It’s been a weird, rough week. Three weeks, actually.
Most of the folks who know me well know that this week should be a triumph for me – the start of my career as a self published author (well, hybrid author, really – see last week). The print copies of “The River City Chronicles” arrived, and they are gorgeous, thanks to Vellum (the eBook app I use) and the amazing talents of my cover designer Kelley York.
I’m also supposed to be working on wrapping up “Ithani,” book three of my Oberon Cycle trilogy, to send it off to the publisher.
Instead I have been forced to spend 50-60 hours these last three weeks decimating all of our company and writing email lists, so someone in the EU can feel good about being tough on spammers.
Sorry if I sound a little bitter. I get that the General Data Privacy Regulation will probably be good for user inboxes and overall privacy. But the ham-handed, vague, and penalizing way in which it has been implemented has caused huge headaches for small businesses like ours:
1) The Lists: Since I don’t know where my subscribers live (hey, that’s their business, but now I am being penalized for respecting their privacy), I’ve had to re-permission my author list, QSF/QRI lists, and our company lists for the 8 sites Mark and I run. This has meant long back and forths with app vendors when things didn’t work as they should, and tons and tons of time. The end result? I will have spent thousands of dollars in billable hours getting rid of, on average, two thirds of the email lists we have worked for years, or in one case, decades to build. We’ve always followed the rules, and now the rules are being changed midstream.
2) The “Exemption”: There’s a carve-out for small businesses in this thing. Businesses of 250 people or less are theoretically not affected. Unless. And this is a HUGE unless. Unless you process personal data in any way. Have a mailing list? You are processing personal data. So it basically means every internet connected business on the planet has to pay attention to this thing. AND no one is exempted from the new email requirements.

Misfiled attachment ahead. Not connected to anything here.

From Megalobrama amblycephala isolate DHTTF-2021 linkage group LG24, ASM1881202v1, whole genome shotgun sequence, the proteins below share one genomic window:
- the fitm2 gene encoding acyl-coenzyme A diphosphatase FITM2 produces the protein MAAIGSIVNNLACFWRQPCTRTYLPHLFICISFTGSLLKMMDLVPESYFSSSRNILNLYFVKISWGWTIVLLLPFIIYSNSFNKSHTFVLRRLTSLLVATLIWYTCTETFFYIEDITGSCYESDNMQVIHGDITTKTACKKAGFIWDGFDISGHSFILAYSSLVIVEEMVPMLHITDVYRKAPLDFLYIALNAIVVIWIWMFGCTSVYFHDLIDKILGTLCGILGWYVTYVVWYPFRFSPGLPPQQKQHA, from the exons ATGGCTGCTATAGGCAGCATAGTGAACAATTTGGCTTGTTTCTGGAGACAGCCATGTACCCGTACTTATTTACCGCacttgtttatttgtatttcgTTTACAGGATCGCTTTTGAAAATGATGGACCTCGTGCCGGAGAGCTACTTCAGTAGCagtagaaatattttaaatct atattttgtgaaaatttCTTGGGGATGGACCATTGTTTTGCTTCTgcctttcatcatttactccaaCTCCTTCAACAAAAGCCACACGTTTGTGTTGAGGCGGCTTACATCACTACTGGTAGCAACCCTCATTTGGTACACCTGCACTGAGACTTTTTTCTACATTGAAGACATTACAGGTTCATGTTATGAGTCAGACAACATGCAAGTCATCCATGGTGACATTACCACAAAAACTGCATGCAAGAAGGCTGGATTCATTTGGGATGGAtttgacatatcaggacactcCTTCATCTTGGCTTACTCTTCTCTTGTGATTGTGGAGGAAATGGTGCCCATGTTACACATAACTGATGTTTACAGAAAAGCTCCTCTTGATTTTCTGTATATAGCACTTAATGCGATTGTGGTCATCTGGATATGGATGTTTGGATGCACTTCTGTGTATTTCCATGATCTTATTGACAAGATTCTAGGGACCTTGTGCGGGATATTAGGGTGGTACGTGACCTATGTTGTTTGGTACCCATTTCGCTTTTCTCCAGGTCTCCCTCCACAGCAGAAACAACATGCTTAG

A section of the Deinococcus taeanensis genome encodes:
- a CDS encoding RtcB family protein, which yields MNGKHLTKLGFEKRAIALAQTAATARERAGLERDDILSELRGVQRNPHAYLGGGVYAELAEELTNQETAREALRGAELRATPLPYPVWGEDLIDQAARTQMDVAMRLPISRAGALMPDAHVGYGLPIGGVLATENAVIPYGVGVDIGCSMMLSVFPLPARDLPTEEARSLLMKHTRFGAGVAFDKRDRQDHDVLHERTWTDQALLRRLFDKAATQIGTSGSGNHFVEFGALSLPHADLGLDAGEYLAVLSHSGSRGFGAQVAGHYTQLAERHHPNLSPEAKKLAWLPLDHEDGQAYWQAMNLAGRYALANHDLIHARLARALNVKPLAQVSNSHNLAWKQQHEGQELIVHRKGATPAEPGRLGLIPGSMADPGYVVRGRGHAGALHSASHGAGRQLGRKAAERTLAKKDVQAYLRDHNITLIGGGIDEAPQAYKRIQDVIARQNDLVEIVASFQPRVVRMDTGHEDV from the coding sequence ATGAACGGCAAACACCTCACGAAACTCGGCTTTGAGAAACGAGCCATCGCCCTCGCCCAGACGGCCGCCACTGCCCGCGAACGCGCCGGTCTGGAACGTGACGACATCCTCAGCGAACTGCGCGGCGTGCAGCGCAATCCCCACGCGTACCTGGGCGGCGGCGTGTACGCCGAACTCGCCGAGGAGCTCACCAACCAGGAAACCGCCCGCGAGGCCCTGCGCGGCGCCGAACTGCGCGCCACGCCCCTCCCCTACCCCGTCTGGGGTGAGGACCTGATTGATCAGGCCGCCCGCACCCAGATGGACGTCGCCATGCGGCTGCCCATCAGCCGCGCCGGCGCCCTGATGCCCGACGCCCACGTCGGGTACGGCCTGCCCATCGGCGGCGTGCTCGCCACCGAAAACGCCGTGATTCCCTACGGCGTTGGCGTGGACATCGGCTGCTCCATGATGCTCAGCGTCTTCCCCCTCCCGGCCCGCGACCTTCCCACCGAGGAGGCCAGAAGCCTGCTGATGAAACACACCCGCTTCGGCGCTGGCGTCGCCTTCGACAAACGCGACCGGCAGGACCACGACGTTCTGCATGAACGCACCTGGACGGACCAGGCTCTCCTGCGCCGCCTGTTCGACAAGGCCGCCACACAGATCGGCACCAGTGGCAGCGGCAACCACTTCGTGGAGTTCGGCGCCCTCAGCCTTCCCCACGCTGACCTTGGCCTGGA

3) The Fines: My business could face a fine of 4% of our annual global income. That’s bad, but survivable. But here’s the kicker. The legislation specifies a fine of 4% OR a fine of $20 Million, whichever is greater. So tell me again that this wasn’t aimed squarely at small businesses like ours? Facebook and Google can shrug fines like that off – they make that much in a second. But it would absolutely destroy us.
Here I am, at the battered end of a long and exhausting three weeks working to comply with this horrendously written law.
I’m also beaten down mentally, physically and emotionally. Part of me just wants to chuck it all and go live as a monk or farming guava and papaya in Hawaii (but hey, they have their own problems).
I know things will get better. As of Friday, for good or ill, we are done with this. I am an eternal optimist, and I will reset to my more cheery disposition when this is over.
But at the moment, when I should be spending every extra moment promoting my first solo release and wrapping up my trilogy ending novel, I am instead begging people to stay on my list, writing privacy policies, trying to find someone to offer legal opinions on what I’ve done, and hoping I get it all right.
So… I’m hoping my writer friends can help me out with getting the word out about River City – if you have space free to promo the book on our after May 30th, let me know.
Love you all, and I look forward to returning to my normally sunny disposition soon.